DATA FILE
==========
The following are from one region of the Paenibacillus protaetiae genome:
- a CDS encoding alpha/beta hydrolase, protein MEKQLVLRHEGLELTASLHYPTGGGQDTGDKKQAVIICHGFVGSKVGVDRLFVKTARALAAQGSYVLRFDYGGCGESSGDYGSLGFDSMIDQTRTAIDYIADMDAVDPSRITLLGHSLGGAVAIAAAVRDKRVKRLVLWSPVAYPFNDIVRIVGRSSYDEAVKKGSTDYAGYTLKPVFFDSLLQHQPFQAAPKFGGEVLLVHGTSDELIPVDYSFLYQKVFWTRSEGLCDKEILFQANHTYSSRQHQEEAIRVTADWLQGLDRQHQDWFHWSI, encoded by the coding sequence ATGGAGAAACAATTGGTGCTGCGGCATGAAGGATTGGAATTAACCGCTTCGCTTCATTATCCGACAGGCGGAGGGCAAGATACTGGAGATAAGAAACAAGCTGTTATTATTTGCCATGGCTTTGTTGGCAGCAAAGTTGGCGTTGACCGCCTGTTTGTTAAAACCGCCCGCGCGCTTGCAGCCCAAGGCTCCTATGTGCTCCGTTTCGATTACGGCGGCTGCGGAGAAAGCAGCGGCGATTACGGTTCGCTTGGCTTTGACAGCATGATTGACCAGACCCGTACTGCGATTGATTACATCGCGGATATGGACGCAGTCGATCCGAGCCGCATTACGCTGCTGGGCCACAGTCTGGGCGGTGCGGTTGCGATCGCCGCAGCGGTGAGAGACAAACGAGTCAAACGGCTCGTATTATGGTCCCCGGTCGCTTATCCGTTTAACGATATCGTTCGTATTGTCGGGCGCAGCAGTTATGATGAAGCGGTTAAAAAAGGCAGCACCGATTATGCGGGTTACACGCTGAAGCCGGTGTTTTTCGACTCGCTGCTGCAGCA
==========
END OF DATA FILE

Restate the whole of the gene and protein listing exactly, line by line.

The following are from one region of the Paenibacillus protaetiae genome:
- a CDS encoding alpha/beta hydrolase, protein MEKQLVLRHEGLELTASLHYPTGGGQDTGDKKQAVIICHGFVGSKVGVDRLFVKTARALAAQGSYVLRFDYGGCGESSGDYGSLGFDSMIDQTRTAIDYIADMDAVDPSRITLLGHSLGGAVAIAAAVRDKRVKRLVLWSPVAYPFNDIVRIVGRSSYDEAVKKGSTDYAGYTLKPVFFDSLLQHQPFQAAPKFGGEVLLVHGTSDELIPVDYSFLYQKVFWTRSEGLCDKEILFQANHTYSSRQHQEEAIRVTADWLQGLDRQHQDWFHWSI, encoded by the coding sequence ATGGAGAAACAATTGGTGCTGCGGCATGAAGGATTGGAATTAACCGCTTCGCTTCATTATCCGACAGGCGGAGGGCAAGATACTGGAGATAAGAAACAAGCTGTTATTATTTGCCATGGCTTTGTTGGCAGCAAAGTTGGCGTTGACCGCCTGTTTGTTAAAACCGCCCGCGCGCTTGCAGCCCAAGGCTCCTATGTGCTCCGTTTCGATTACGGCGGCTGCGGAGAAAGCAGCGGCGATTACGGTTCGCTTGGCTTTGACAGCATGATTGACCAGACCCGTACTGCGATTGATTACATCGCGGATATGGACGCAGTCGATCCGAGCCGCATTACGCTGCTGGGCCACAGTCTGGGCGGTGCGGTTGCGATCGCCGCAGCGGTGAGAGACAAACGAGTCAAACGGCTCGTATTATGGTCCCCGGTCGCTTATCCGTTTAACGATATCGTTCGTATTGTCGGGCGCAGCAGTTATGATGAAGCGGTTAAAAAAGGCAGCACCGATTATGCGGGTTACACGCTGAAGCCGGTGTTTTTCGACTCGCTGCTGCAGCA